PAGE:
Charlotte is a postdoctoral researcher at Aalborg University, Copenhagen. She researches production and consumption dynamics and their role in transitions towards sustainability. She has recently finished her PhD on social practices in which (energy efficient) lighting engages, and how lighting patterns emerge, change and disappear. Residential light and everyday life practices were a main focus, but in her post doc research, Charlotte is expanding focus to include studies on how various design perspectives on light has emerged, and what that means for the current development and policy processes of Danish lighting and lighting patterns. She's interested in looking into how a common 'language' of light, that includes technical, social, environmental and cultural aspects, can be facilitated, across for instance engineering, design and building construction practices. Theoretically, Charlotte works with theories of practice and consumption, transition frameworks (AoD vs. MLP) and STS approaches (mostly sociology of translation).
Ellis is a postdoctoral researcher based in the Centre for Urban Research at RMIT University in Melbourne, Australia. From a built environment background, Ellis's experience includes applied research projects with industry and government partners in the UK and Australia. A core theoretical focus has been on social practices and interface with renovation/retrofitting and energy consumption. Research interests include energy efficiency, renovation/retrofitting, adoption and use of new technologies, and socio-technical approaches
Andrew is a lecturer in architecture and urbanism at the University of Manchester. He uses ideas from the social sciences and design disciplines to study sustainable cities and urban infrastructure. He is particularly interested in understanding how relations amongst nature, technology, and people are being reworked in pursuit of low-carbon futures.
Lenneke is a research associate in the geography department at the University of Sheffield. Coming from a background in industrial design engineering, she has a particular interest in the relations between the dynamics of energy demand, domestic practices and the development of material interventions. In her PhD thesis, Implications of Social Practice Theory for Sustainable Design, she explores the tension field between practice theory and a future orientation through a series of empirical design projects on bathing and staying warm at home. Her position is part of the EPSRC DEMAND centre, where she will build on her PhD work through exploring the relations between infrastructures and changes in domestic and personal transport practices.
Rachel will soon complete her PhD in the Science, Society and Sustainability (3S) group at the University of East Anglia (UEA). Her research has adopted both qualitative and quantitative techniques to develop a social practice-based account of low-carbon housing and domestic water and energy retrofit initiatives. Her current PhD research conceptualizes the 'Code for Sustainable Homes' building performance standard as a low-carbon intervention in housing design and construction practices. The implications of such a shift in practice are considered in terms of policy decision-making, the mainstream housing industry, and everyday domestic life.
Roxana Morosanu is an anthropologist researching domestic life, domestic practices and energy demand with UK families. She conducted her doctoral research at Loughborough University as part of an interdisciplinary project, the Low Effort Energy Demand Reduction (LEEDR) project. Her doctoral dissertation looks at modes of time-reckoning inside the home and digital media use.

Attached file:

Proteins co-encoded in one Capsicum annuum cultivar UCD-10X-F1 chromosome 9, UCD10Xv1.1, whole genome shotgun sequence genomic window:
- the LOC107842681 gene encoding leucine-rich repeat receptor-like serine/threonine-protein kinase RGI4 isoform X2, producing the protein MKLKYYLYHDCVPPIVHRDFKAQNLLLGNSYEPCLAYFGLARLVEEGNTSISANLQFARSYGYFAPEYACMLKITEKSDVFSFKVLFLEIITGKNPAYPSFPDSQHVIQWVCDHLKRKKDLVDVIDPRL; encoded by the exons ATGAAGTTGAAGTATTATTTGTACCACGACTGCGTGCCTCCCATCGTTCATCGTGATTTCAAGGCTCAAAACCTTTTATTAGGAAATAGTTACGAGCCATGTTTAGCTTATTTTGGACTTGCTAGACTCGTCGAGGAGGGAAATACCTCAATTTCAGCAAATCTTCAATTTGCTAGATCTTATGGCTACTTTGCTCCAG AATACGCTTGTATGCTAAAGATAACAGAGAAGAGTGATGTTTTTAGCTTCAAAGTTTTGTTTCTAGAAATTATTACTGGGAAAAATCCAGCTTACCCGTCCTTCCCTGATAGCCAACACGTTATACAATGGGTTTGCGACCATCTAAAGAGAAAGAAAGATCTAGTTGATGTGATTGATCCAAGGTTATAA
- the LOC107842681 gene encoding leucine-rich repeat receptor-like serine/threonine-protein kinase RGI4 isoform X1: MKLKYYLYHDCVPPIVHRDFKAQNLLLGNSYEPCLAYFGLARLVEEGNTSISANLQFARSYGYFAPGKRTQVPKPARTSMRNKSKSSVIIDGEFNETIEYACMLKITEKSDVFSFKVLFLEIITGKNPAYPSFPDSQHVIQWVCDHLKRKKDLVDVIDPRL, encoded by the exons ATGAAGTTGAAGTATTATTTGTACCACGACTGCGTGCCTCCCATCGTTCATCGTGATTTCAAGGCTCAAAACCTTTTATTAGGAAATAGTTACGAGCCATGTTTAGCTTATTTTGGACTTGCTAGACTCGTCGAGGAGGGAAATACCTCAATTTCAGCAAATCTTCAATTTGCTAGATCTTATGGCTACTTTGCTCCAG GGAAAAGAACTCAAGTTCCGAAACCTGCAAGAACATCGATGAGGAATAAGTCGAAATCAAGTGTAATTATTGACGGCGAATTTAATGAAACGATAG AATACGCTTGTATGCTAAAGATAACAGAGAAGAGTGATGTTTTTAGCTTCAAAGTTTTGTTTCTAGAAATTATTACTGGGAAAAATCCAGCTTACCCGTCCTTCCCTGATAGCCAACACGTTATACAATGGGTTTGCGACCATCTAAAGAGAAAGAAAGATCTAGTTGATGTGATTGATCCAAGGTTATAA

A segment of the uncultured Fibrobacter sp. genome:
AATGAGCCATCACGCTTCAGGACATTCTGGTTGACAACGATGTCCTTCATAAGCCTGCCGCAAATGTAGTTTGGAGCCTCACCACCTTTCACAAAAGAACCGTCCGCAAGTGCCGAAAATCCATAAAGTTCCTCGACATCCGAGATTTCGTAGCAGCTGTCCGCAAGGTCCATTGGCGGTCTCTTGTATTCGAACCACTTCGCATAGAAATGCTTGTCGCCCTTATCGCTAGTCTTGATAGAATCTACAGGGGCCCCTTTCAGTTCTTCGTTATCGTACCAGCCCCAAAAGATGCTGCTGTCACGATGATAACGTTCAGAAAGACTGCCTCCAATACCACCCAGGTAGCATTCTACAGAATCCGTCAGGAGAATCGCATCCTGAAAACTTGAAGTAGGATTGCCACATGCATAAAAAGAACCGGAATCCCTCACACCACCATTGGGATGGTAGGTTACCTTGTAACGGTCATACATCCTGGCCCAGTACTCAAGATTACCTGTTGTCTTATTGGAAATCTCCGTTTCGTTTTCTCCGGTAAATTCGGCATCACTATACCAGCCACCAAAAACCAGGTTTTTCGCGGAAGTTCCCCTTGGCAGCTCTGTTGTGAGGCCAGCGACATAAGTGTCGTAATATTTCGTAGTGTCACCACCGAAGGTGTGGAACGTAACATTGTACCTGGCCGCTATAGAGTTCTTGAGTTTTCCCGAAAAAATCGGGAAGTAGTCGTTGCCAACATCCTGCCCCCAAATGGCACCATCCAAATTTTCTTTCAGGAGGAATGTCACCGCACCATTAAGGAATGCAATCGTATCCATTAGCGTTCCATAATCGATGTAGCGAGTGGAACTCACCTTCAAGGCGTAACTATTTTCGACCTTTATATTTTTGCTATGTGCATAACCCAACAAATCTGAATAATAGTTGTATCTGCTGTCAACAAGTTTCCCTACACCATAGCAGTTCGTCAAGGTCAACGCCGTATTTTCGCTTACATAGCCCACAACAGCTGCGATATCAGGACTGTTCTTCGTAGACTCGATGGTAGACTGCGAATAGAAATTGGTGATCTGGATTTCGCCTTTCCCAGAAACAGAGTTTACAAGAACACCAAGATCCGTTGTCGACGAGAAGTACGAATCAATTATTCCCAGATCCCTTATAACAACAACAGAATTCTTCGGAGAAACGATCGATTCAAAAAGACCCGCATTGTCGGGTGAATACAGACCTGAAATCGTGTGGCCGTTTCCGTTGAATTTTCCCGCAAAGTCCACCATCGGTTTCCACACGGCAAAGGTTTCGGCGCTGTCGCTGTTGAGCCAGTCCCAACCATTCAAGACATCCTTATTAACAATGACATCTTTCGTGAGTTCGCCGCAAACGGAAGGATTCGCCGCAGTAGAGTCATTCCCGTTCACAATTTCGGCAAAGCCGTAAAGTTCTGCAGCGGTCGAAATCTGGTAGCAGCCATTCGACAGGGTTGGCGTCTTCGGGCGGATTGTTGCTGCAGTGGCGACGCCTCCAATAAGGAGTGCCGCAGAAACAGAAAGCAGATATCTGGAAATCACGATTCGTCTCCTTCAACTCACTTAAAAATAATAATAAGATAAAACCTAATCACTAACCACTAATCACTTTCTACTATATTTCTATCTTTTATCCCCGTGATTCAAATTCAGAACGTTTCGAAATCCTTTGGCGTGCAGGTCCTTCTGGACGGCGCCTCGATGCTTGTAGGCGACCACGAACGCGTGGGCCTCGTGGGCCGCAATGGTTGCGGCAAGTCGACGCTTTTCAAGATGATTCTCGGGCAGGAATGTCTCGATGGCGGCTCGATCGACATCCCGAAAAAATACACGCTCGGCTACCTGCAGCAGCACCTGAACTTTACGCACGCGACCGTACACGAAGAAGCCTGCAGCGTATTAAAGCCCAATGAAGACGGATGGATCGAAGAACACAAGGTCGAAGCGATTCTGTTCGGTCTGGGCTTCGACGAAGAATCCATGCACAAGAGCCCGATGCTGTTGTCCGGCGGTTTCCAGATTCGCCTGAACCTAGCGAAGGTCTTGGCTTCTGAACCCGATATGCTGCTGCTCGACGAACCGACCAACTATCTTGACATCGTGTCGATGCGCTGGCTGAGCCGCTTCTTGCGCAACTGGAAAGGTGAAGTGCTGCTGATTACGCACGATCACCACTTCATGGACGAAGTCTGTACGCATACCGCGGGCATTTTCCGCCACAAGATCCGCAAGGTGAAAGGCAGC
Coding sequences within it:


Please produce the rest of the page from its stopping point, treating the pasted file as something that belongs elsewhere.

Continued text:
Ida is currently a postdoctoral fellow in the Department of Product Design at the Norwegian University of Science and Technology (NTNU), Trondheim, Norway. She holds a PhD from NTNU (2013), specialising in design for sustainability and the role of design and business activity in fostering less environmentally impacting everyday practices. Her current research is part of two different projects, where one addresses energy use and facilities management in non-residential buildings, and the other home medication, service innovation and procurement in Norwegian municipalities. Her research interests include design for sustainability, practice theory, system innovation theory, and sustainable consumption and production.
Sarah is a researcher at the Association for the Conservation of Energy (ACE), where she works on a wide range of social and policy issues around energy consumption, energy efficiency and fuel poverty. Before this, Sarah worked at Keele University on the project 'Reducing Energy Consumption through Community Knowledge Networks'. Her PhD, in social policy at York University, applied a social practice approach to sustainable lifestyles and their evolution over time. At present, she's especially interested in practices of thermal management in the home, and the skills and know-how involved.
Nicola is a senior research associate based in the DEMAND Centre at Lancaster University. Her research is concerned with how social practices change, especially the part that individual lives, institutions, the professions and policy play in these processes. She is currently researching these themes in relation to sustainability and climate change policy, looking at how the systems, structures and practices of the planning professions make and shape demand for energy and mobility.
Faye is currently writing up her PhD, which is using an ethnographic approach to explore the installation of central heating systems in domestic properties, and how this process may influence the system in use. More generally, her research interests lie in the use of a range of qualitative approaches and theoretical perspectives to understand practices in the built environment. Before her PhD, Faye completed a Masters in energy demand studies as part of the London-Loughborough Centre for Doctoral Training, and a Masters degree in chemistry at the University of York.
Lisa is a PhD candidate in the Resource Management and Environmental Studies program at the University of British Columbia, Canada. Before her PhD work, Lisa worked as a researcher on EUR-Adapt, a four-year project on multi-level governance in climate change adaptation out of Umea University in Sweden. Her PhD research shifts away from climate change policy to narrative place-based and practice-oriented approaches, thereby conceptualizing the climate change 'problem' as both a material and a socially-constructed phenomenon. Lisa also holds an MA in geography from the University of Guelph in Canada.